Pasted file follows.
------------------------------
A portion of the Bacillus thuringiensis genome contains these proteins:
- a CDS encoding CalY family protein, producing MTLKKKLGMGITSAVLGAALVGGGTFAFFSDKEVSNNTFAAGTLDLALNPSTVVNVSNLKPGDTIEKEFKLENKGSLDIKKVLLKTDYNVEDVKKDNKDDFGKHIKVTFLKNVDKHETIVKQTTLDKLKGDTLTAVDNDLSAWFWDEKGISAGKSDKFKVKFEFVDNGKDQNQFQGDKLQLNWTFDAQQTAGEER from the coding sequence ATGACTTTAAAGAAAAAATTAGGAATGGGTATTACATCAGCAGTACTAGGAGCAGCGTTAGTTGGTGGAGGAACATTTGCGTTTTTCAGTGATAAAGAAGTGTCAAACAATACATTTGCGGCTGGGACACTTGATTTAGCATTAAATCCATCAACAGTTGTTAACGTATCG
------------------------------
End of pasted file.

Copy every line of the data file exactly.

A portion of the Bacillus thuringiensis genome contains these proteins:
- a CDS encoding CalY family protein, producing MTLKKKLGMGITSAVLGAALVGGGTFAFFSDKEVSNNTFAAGTLDLALNPSTVVNVSNLKPGDTIEKEFKLENKGSLDIKKVLLKTDYNVEDVKKDNKDDFGKHIKVTFLKNVDKHETIVKQTTLDKLKGDTLTAVDNDLSAWFWDEKGISAGKSDKFKVKFEFVDNGKDQNQFQGDKLQLNWTFDAQQTAGEER from the coding sequence ATGACTTTAAAGAAAAAATTAGGAATGGGTATTACATCAGCAGTACTAGGAGCAGCGTTAGTTGGTGGAGGAACATTTGCGTTTTTCAGTGATAAAGAAGTGTCAAACAATACATTTGCGGCTGGGACACTTGATTTAGCATTAAATCCATCAACAGTTGTTAACGTATCG